As with any other publication, the design should be familiar, both aesthetically and hierarchically. A non-fiction book, for example, is divided into chapters and sections in a way that allows each logical entity to be read as an individual piece, but also as a component that threads together ideas and themes in the overarching work. A magazine, journal or newspaper is similarly divided into thematic sections, pages and columns, within which content is organised according to its relevance and relationship to other content.

Websites as Metaphor

At the same time, the website design should aim to incorporate new technologies and interactivity into the tradition that it inherits. Apple, for example, is a long-standing proponent of skeuomorphic design — that is, digital mimicry of familiar physical objects — in its software. In its design guidelines, Apple suggests:

When virtual objects and actions in an app are metaphors for familiar experiences — whether these experiences are rooted in the real world or the digital world — users quickly grasp how to use the app…. It’s best when an app uses a metaphor to suggest a usage or experience without letting the metaphor enforce the limitations of the object or action on which it’s based.

In making four interconnected websites — China HeritageChina Heritage Annual, A New Sinology Reader and The Story of the Stone — our aim was to develop a design that was both distinctive yet familiar; aesthetically pleasing and intuitive. We wanted the site to reflect a traditional reading experience, while introducing new levels of interactivity, inter-textuality and multi-layered design that digital media make possible. The ‘Heritage web stable’ builds on a history both of print and of online journal-style publications that goes back to 1995 (see below), and it has been designed with this tradition, theme and purpose in mind.

Structurally, the site has been organised in layers according to the regularity of content updates. The first stage of the drafting process was to determine what sections the site would comprise of, how those sections inter-relate, and their relative prominence. The wording and translations for each of these sections was carefully considered. Each ‘top level’ section uses either a single English word or two Chinese characters — the optimal length for screen sizes ranging from large desktops to smartphones. Although inevitably different from the final version, the initial draft provided the foundation on which the structure of the website was designed.

The initial draft

Based on this draft written plan, sketched out crudely on paper, a rough design for the website was put together in PDF format, one that took design cues from traditional print media. The layout was designed with general English-language print format and reading habits in mind — that is, from left-to-right and top-to bottom. The header — the most dominant component of every section of the site — establishes the ‘brand’ of the website, and sets the theme for the page being viewed. We selected the grass-script form of the character 遺  ‘heritage’ in the hand of Li Huailin 李懷琳 of the Tang dynasty as a motif for the Heritage ‘brand’, and photographic artwork by Lois Conner as the prominent banner. In Chinese, these two components are known as the ‘head’ 報頭 (‘flag’, or ‘nameplate’ in English) and ‘eyes’ 報眼 (or ‘ears’ in English) of the newspaper. The header provides the thematic basis for the minimalistic and tradition-inspired design. Variations made to the header are used to differentiate major sections of the site. The serif typefaces — Trajan for titles, Caslon for content and Huawen kaiti 華文楷體 for Chinese — and black-and-white primary colour schemes have been used as part of the overall tradition-inspired style.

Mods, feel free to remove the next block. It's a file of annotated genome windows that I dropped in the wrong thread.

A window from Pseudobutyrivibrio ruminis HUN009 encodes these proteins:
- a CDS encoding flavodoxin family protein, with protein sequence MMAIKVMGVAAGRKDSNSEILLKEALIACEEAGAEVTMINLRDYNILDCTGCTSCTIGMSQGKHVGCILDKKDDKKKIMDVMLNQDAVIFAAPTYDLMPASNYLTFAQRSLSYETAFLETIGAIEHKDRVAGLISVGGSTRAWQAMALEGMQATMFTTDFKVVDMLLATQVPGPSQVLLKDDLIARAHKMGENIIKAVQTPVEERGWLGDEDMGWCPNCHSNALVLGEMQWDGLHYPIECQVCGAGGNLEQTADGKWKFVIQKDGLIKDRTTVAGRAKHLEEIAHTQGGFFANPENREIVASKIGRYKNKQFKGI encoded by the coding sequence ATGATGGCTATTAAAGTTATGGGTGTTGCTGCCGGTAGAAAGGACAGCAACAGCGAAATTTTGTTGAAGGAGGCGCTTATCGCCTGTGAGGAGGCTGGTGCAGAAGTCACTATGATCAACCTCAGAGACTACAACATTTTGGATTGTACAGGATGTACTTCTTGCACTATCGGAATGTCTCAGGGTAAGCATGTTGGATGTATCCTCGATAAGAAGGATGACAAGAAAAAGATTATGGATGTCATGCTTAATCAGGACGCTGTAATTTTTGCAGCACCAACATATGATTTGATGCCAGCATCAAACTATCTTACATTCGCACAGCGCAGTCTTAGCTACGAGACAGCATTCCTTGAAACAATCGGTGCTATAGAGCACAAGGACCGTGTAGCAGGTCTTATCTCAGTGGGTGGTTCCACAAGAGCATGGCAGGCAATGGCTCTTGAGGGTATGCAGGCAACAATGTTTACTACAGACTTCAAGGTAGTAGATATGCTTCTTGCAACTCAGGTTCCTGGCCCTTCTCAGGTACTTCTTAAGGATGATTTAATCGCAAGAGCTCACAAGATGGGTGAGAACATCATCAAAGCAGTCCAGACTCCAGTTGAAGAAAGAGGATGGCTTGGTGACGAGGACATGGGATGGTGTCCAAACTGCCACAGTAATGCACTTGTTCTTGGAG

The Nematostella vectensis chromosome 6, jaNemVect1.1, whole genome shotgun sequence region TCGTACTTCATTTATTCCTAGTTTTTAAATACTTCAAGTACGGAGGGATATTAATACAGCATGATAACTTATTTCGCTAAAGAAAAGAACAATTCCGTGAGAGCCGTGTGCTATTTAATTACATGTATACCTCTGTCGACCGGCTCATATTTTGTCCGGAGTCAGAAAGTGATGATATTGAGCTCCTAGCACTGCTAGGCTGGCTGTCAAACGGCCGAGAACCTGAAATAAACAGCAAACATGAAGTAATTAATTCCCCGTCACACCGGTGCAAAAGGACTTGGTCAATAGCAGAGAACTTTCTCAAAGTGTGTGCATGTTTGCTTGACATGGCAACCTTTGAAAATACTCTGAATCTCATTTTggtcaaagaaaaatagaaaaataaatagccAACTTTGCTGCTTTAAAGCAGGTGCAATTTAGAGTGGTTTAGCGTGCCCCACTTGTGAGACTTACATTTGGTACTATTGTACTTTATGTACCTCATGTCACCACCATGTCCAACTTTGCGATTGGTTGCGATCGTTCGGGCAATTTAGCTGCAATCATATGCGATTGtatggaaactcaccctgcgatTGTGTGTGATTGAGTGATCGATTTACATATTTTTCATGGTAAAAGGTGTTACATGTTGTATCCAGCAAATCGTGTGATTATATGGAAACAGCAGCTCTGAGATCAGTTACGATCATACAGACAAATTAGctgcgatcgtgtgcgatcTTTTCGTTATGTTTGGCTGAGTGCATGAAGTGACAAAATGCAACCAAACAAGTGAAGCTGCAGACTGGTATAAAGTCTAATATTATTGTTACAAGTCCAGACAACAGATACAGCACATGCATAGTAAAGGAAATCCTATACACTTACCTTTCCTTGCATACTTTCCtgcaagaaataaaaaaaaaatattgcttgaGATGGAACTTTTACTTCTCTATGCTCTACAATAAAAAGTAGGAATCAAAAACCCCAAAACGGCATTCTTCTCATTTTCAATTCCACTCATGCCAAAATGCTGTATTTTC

#FFFFFF Paper Thinking

Early layout draft
Early layout draft

Using this basic structure and thematic motif, the first section to be drafted was the front page. The front page (or ‘home page’) of a website was once considered to be the most visited, and therefore the most important page. This is no longer the case. Search engines now index every section of a website guiding users to specific content; most users who visit the front page do so with the intention of quickly navigating to a more relevant part of the site. Poorly designed sites wastefully populate the front page with a slab of text ‘about this site’ or ‘how to use this website’. Instead, we conceptualised the front page of the main China Heritage site as serving a similar function to the front page of a newspaper. It should provide, at a glance, seamless navigation to other sections of the website, but also draw the reader’s attention to new content. To resolve this, we designed a prominent ‘top level’ navigation menu — ‘About’, ‘Projects’, ‘Journal’ and ‘Archive’ — for quick access to major sections of the website. These are further divided into sub-sections in drop-down menus. On the left side of each page, a contextual menu provides navigation between pages within the same section. In the main content area, excerpts from the four most recent journal articles are displayed. This introduces first-time users to the website and its content, as well as providing return readers with an overview of what has been added since their last visit. This basic layout is universal throughout the site.